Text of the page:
Project description:BACKGROUND: Cytosolic Hsp70 is a ubiquitous molecular chaperone that is involved in responding to a variety of cellular stresses. A major function of Hsp70 is to prevent the aggregation of denatured proteins by binding to exposed hydrophobic regions and preventing the accumulation of amorphous aggregates. To gain further insight into the functional redundancy and specialisation of the highly homologous yeast Hsp70-Ssa family we expressed each of the individual Ssa proteins as the sole source of Hsp70 in the cell and assessed phenotypic differences in prion propagation and stress resistance. Additionally we also analysed the global gene expression patterns in yeast strains expressing individual Ssa proteins, using microarray and RT-qPCR analysis. RESULTS: We confirm and extend previous studies demonstrating that cells expressing different Hsp70-Ssa isoforms vary in their ability to propagate the yeast [PSI+] prion, with Ssa3 being the most proficient. Of the four Ssa family members the heat inducible isoforms are more proficient in acquiring thermotolerance and we show a greater requirement than was previously thought, for cellular processes in addition to the traditional Hsp104 protein disaggregase machinery, in acquiring such thermotolerance. Cells expressing different Hsp70-Ssa isoforms also display differences in phenotypic response to exposure to cell wall damaging and oxidative stress agents, again with the heat inducible isoforms providing better protection than constitutive isoforms. We assessed global transcriptome profiles for cells expressing individual Hsp70-Ssa isoforms as the sole source of cytosolic Hsp70, and identified a significant difference in cellular gene expression between these strains. Differences in gene expression profiles provide a rationale for some phenotypic differences we observed in this study. We also demonstrate a high degree of correlation between microarray data and RT-qPCR analysis for a selection of genes. CONCLUSIONS: The Hsp70-Ssa family provide both redundant and variant-specific functions within the yeast cell. Yeast cells expressing individual members of the Hsp70-Ssa family as the sole source of Ssa protein display differences in global gene expression profiles. These changes in global gene expression may contribute significantly to the phenotypic differences observed between the Hsp70-Ssa family members.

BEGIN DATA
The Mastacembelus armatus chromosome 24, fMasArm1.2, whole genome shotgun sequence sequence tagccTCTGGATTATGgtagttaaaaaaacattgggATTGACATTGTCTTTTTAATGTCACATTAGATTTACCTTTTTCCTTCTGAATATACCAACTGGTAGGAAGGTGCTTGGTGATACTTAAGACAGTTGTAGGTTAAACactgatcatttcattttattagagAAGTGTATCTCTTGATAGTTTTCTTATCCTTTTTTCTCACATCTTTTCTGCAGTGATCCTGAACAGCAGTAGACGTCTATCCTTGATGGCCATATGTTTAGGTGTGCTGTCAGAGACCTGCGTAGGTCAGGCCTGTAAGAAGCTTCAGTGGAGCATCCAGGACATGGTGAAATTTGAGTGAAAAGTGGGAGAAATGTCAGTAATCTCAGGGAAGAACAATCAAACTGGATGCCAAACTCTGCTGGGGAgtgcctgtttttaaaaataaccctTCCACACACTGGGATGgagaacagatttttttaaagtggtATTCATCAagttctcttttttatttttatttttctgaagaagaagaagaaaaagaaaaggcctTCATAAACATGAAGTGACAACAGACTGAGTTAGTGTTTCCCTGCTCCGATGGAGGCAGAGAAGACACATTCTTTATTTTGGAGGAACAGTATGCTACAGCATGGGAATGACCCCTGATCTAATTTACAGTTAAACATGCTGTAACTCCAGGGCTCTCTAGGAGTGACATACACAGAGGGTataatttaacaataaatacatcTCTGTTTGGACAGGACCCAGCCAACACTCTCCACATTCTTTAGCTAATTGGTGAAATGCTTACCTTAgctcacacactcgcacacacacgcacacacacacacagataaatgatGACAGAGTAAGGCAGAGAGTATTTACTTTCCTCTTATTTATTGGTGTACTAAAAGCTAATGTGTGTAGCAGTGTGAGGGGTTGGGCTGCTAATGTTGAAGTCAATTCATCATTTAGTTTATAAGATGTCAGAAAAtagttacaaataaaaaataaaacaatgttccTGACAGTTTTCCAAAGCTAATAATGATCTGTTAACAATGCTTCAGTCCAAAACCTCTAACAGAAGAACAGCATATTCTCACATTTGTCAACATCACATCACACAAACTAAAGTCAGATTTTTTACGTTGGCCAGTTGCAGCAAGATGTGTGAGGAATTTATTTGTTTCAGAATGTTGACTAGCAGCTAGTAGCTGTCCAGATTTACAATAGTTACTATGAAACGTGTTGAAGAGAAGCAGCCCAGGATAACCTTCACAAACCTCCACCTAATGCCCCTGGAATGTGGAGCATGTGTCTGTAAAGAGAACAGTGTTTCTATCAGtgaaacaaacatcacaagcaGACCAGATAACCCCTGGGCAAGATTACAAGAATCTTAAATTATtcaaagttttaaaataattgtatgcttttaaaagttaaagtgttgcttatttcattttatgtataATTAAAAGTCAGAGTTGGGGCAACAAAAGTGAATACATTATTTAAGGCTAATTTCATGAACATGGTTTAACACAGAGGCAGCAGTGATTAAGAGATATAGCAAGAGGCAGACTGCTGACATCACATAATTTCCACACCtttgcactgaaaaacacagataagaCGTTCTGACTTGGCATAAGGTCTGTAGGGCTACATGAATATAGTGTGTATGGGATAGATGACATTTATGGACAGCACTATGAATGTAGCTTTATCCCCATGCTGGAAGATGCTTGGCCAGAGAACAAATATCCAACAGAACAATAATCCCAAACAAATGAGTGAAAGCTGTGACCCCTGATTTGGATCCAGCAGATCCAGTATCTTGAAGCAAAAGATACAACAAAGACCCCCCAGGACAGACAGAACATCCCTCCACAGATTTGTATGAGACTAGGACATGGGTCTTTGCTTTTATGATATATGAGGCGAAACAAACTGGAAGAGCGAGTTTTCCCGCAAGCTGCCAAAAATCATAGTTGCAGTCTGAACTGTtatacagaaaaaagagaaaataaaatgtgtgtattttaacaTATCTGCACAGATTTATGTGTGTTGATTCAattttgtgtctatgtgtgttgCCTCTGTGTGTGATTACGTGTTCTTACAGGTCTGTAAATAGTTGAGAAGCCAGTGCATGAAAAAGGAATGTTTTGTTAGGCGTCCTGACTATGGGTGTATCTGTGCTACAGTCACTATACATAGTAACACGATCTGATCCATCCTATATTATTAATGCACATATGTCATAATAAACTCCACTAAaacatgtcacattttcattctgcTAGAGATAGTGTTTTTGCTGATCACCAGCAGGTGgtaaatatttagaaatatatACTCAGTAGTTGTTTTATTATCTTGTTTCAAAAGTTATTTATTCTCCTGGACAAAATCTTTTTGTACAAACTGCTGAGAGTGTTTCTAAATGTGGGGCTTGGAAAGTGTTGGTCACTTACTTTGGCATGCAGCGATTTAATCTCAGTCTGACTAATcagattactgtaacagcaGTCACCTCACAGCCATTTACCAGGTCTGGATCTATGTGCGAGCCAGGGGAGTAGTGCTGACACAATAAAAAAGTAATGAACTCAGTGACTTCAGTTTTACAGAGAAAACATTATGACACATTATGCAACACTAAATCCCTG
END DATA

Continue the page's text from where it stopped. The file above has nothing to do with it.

Project description:Plus-strand RNA virus replication occurs via the assembly of viral replicase complexes involving multiple viral and host proteins. To identify host proteins present in the cucumber necrosis tombusvirus (CNV) replicase, we affinity purified functional viral replicase complexes from yeast. Mass spectrometry analysis of proteins resolved by two-dimensional gel electrophoresis revealed the presence of CNV p33 and p92 replicase proteins as well as four major host proteins in the CNV replicase. The host proteins included the Ssa1/2p molecular chaperones (yeast homologues of Hsp70 proteins), Tdh2/3p (glyceraldehyde-3-phosphate dehydrogenase, an RNA-binding protein), Pdc1p (pyruvate decarboxylase), and an unknown approximately 35-kDa acidic protein. Copurification experiments demonstrated that Ssa1p bound to p33 replication protein in vivo, and surface plasmon resonance measurements with purified recombinant proteins confirmed this interaction in vitro. The double mutant strain (ssa1 ssa2) showed 75% reduction in viral RNA accumulation, whereas overexpression of either Ssa1p or Ssa2p stimulated viral RNA replication by approximately threefold. The activity of the purified CNV replicase correlated with viral RNA replication in the above-mentioned ssa1 ssa2 mutant and in the Ssa overexpression strains, suggesting that Ssa1/2p likely plays an important role in the assembly of the CNV replicase.
Project description:Several cellular chaperones have been shown to affect the propagation of the yeast prions [PSI(+)], [PIN(+)] and [URE3]. Ssa1 and Ssa2 are Hsp70 family chaperones that generally cause pro-[PSI(+)] effects, since dominant-negative mutants of Ssa1 or Ssa2 cure [PSI(+)], and overexpression of Ssa1 enhances de novo [PSI(+)] appearance and prevents curing by excess Hsp104. In contrast, Ssa1 was shown to have anti-[URE3] effects, since overexpression of Ssa1 cures [URE3]. Here we show that excess Ssa1 or Ssa2 can also cure [PSI(+)]. This curing is enhanced in the presence of [PIN(+)]. During curing, Sup35-GFP fluorescent aggregates get bigger and fewer in number, which leads to their being diluted out during cell division, a phenotype that was also observed during the curing of [PSI(+)] by certain variants of [PIN(+)]. The sizes of the detergent-resistant [PSI(+)] prion oligomers increase during [PSI(+)] curing by excess Ssa1. Excess Ssa1 likewise leads to an increase in oligomer sizes of low, medium and very high [PIN(+)] variants. While these phenotypes are also caused by inhibition of Hsp104 or Sis1, the overexpression of Ssa1 did not cause any change in Hsp104 or Sis1 levels.